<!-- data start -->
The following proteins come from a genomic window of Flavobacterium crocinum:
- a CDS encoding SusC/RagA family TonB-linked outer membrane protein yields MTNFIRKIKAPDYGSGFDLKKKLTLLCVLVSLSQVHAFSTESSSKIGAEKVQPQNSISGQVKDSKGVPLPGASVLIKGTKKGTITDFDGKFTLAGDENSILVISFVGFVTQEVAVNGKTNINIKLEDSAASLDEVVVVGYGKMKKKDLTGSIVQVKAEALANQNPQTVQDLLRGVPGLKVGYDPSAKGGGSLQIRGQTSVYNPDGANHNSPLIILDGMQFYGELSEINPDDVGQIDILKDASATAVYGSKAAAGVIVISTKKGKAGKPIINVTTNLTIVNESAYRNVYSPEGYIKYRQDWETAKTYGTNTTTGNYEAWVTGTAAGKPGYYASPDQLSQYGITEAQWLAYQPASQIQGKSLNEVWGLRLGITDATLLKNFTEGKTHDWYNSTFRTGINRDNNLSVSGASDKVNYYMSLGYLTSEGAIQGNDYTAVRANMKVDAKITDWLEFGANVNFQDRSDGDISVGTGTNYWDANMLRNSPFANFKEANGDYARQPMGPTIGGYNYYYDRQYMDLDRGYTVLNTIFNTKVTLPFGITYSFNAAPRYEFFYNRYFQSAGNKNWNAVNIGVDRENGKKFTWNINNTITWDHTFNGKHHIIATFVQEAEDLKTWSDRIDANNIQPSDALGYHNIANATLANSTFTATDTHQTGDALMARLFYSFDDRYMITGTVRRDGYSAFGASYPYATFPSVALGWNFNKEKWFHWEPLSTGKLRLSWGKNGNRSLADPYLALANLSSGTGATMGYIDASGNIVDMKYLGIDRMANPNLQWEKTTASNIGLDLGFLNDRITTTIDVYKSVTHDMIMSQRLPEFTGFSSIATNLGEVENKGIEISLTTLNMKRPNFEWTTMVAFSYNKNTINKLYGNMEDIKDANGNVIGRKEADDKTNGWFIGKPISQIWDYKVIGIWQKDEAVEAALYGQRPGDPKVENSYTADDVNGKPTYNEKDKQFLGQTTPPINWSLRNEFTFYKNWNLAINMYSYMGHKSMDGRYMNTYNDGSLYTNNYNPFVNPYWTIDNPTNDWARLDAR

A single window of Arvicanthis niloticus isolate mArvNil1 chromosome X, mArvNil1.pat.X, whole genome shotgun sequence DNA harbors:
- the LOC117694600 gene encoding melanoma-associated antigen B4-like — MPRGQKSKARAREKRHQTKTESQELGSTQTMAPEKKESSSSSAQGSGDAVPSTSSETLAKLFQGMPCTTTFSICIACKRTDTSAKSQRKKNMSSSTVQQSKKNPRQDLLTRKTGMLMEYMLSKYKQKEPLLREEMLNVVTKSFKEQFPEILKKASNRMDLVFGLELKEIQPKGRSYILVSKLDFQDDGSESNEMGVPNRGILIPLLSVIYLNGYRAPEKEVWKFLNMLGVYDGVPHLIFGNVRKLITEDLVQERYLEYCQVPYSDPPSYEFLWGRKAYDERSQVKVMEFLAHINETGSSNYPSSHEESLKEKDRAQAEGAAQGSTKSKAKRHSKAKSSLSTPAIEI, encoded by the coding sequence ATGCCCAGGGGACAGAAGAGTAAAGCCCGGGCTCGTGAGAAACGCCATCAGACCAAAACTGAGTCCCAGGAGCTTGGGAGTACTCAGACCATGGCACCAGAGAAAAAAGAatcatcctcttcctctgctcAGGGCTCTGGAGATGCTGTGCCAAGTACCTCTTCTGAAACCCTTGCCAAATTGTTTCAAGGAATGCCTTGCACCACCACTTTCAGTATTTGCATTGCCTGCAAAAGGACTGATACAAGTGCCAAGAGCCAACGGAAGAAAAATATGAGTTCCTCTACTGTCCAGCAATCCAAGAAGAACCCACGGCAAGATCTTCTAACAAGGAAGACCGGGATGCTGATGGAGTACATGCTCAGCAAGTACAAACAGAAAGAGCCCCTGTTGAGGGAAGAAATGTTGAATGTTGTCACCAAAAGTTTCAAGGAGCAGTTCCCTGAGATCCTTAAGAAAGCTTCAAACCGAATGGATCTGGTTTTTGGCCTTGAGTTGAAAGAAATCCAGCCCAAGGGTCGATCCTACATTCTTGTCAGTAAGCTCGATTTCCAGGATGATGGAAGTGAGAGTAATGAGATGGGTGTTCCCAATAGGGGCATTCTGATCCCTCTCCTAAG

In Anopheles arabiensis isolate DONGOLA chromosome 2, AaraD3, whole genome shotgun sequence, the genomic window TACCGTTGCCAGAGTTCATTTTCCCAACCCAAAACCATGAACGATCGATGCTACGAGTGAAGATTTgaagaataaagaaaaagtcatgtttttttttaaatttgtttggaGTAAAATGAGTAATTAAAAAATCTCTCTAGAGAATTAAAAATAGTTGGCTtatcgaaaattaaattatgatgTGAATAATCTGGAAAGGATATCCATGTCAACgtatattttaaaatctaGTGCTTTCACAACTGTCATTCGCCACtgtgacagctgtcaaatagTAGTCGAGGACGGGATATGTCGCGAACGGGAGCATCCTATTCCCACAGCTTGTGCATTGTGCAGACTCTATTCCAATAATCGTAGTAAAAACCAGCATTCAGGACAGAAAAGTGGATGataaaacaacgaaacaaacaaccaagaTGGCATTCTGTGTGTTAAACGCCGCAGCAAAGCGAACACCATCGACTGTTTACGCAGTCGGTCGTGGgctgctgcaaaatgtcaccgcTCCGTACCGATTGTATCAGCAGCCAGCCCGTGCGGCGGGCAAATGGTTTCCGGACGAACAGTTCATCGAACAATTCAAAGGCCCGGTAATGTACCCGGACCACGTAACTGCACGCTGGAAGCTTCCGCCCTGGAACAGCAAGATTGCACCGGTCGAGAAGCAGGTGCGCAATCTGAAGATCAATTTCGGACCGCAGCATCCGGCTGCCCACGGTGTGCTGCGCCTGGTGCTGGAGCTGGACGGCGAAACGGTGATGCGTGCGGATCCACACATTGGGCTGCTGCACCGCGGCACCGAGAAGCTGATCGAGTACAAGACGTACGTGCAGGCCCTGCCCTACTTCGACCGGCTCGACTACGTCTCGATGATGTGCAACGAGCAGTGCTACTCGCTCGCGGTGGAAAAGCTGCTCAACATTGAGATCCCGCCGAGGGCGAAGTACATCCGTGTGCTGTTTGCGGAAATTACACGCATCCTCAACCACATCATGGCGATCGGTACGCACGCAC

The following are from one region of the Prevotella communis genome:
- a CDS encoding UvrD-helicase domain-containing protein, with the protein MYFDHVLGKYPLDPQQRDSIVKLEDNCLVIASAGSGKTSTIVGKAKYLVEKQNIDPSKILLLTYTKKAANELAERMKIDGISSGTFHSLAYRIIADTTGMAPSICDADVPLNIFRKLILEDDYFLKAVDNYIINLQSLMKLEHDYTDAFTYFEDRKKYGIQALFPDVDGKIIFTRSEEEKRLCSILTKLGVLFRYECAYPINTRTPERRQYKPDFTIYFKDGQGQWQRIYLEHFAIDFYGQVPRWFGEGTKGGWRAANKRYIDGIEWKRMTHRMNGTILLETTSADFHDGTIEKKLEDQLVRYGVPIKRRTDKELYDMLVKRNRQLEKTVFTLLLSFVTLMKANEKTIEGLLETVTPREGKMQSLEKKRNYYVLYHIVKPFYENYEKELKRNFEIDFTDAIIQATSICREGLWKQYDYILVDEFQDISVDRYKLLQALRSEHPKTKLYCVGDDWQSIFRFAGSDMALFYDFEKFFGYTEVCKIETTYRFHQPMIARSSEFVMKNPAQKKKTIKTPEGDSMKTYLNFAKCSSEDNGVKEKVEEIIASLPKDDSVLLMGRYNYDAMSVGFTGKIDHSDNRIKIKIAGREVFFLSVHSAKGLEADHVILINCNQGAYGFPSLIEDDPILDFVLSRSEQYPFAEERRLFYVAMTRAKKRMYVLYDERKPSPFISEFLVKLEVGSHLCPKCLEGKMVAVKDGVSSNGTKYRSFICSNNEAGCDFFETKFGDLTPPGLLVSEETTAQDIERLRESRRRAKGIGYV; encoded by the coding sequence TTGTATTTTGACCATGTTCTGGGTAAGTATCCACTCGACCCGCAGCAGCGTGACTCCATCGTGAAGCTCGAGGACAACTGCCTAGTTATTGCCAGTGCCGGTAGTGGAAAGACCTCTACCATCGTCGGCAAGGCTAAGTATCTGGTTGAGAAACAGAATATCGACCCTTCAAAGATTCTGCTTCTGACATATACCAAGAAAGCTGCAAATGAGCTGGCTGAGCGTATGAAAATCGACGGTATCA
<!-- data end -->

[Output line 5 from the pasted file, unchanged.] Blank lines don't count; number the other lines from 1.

In Anopheles arabiensis isolate DONGOLA chromosome 2, AaraD3, whole genome shotgun sequence, the genomic window TACCGTTGCCAGAGTTCATTTTCCCAACCCAAAACCATGAACGATCGATGCTACGAGTGAAGATTTgaagaataaagaaaaagtcatgtttttttttaaatttgtttggaGTAAAATGAGTAATTAAAAAATCTCTCTAGAGAATTAAAAATAGTTGGCTtatcgaaaattaaattatgatgTGAATAATCTGGAAAGGATATCCATGTCAACgtatattttaaaatctaGTGCTTTCACAACTGTCATTCGCCACtgtgacagctgtcaaatagTAGTCGAGGACGGGATATGTCGCGAACGGGAGCATCCTATTCCCACAGCTTGTGCATTGTGCAGACTCTATTCCAATAATCGTAGTAAAAACCAGCATTCAGGACAGAAAAGTGGATGataaaacaacgaaacaaacaaccaagaTGGCATTCTGTGTGTTAAACGCCGCAGCAAAGCGAACACCATCGACTGTTTACGCAGTCGGTCGTGGgctgctgcaaaatgtcaccgcTCCGTACCGATTGTATCAGCAGCCAGCCCGTGCGGCGGGCAAATGGTTTCCGGACGAACAGTTCATCGAACAATTCAAAGGCCCGGTAATGTACCCGGACCACGTAACTGCACGCTGGAAGCTTCCGCCCTGGAACAGCAAGATTGCACCGGTCGAGAAGCAGGTGCGCAATCTGAAGATCAATTTCGGACCGCAGCATCCGGCTGCCCACGGTGTGCTGCGCCTGGTGCTGGAGCTGGACGGCGAAACGGTGATGCGTGCGGATCCACACATTGGGCTGCTGCACCGCGGCACCGAGAAGCTGATCGAGTACAAGACGTACGTGCAGGCCCTGCCCTACTTCGACCGGCTCGACTACGTCTCGATGATGTGCAACGAGCAGTGCTACTCGCTCGCGGTGGAAAAGCTGCTCAACATTGAGATCCCGCCGAGGGCGAAGTACATCCGTGTGCTGTTTGCGGAAATTACACGCATCCTCAACCACATCATGGCGATCGGTACGCACGCAC